Nov 30 2023

Why we use inferior software products

We all interact with dozens of software products every day. Even people who aren’t in tech or don’t have a job that has them staring at a screen all day are constantly using software. I’ve noticed over time that people, myself included, end up using some god-awful pieces of software with terrible design and user experiences and in many cases lesser functionality than competitors.

How can this be?  Isn’t software cheap and ubiquitous at this point?  What’s the excuse for poor UX? Here are four themes I’ve noticed that cause people to use inferior software products.  I am sure there are more.

  • Habit. Some pieces of software start out good or best of breed and get worse over time, either because they don’t incorporate new functionality when competing products do, because competing products have better design or some kind of network effect, or because the product actually has a bad UX team that makes it worse. It’s why I’m still using Apple Music when I should probably be using Spotify
  • Customer lock-in. Some companies make it difficult or undesirable for their customers to switch to a competing piece of software with specific features, housing data, or integrations. Hubspot has done a nice job of gaining share in the CRM space by focusing on companies just starting out. But have they really taken existing installations from Salesforce?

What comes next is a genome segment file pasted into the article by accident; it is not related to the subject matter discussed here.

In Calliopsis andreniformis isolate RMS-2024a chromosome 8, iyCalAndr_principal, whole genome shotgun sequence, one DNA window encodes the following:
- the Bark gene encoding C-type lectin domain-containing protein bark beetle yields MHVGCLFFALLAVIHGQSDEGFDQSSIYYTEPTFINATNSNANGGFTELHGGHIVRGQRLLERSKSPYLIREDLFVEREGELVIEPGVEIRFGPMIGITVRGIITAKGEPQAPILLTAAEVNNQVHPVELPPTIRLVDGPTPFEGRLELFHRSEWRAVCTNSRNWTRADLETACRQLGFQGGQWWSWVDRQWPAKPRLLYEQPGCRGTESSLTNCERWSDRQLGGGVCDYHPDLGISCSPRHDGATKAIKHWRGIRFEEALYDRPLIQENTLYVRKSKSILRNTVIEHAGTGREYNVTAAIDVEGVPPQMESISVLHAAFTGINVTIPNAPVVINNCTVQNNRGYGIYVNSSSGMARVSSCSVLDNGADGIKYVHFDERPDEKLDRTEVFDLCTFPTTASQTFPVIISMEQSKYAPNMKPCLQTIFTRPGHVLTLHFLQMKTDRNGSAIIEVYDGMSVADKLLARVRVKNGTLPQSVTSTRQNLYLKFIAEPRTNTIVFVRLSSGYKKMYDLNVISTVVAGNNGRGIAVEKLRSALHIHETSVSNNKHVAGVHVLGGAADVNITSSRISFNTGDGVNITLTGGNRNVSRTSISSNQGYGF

• Contract terms. Whether price, a long term contract, or that pesky forgotten autorenew clause, frequently you just keep using a piece of inferior software because you’ve already paid for it, or because “that’s what our company standardized on.” Sheets isn’t as powerful as Excel, but it’s free and “good enough”
  • Bundles. It “comes with” is a powerful incentive to use an inferior software product. Broader platforms have an inch-deep but mile-wide approach that captures share from point solutions. Expensify is a much better expense management platform than Ramp, but Ramp does other, more important things (to the buyer in Accounting) well, and they throw in expense management for free

The moral of the story isn’t to use inferior software products. And it’s not to build inferior software products.

It’s that it takes more than a superior product to win over customers. You have a lot more to overcome than just a better feature set or UX.

It’s that your competition could turn out to be someone you didn’t think about who decided to add your whole company as a tab or feature. Keep a much longer list of “maybe, someday” competitors right next to your list of today’s competitors and watch them just as closely.

And it’s that as a disruptive competitor, you need to make it easy for future customers to switch to your platform and migrate their existing data or integrations over. LastPass and 1Password making it so easy to move my data AND even “bought out” my existing subscription.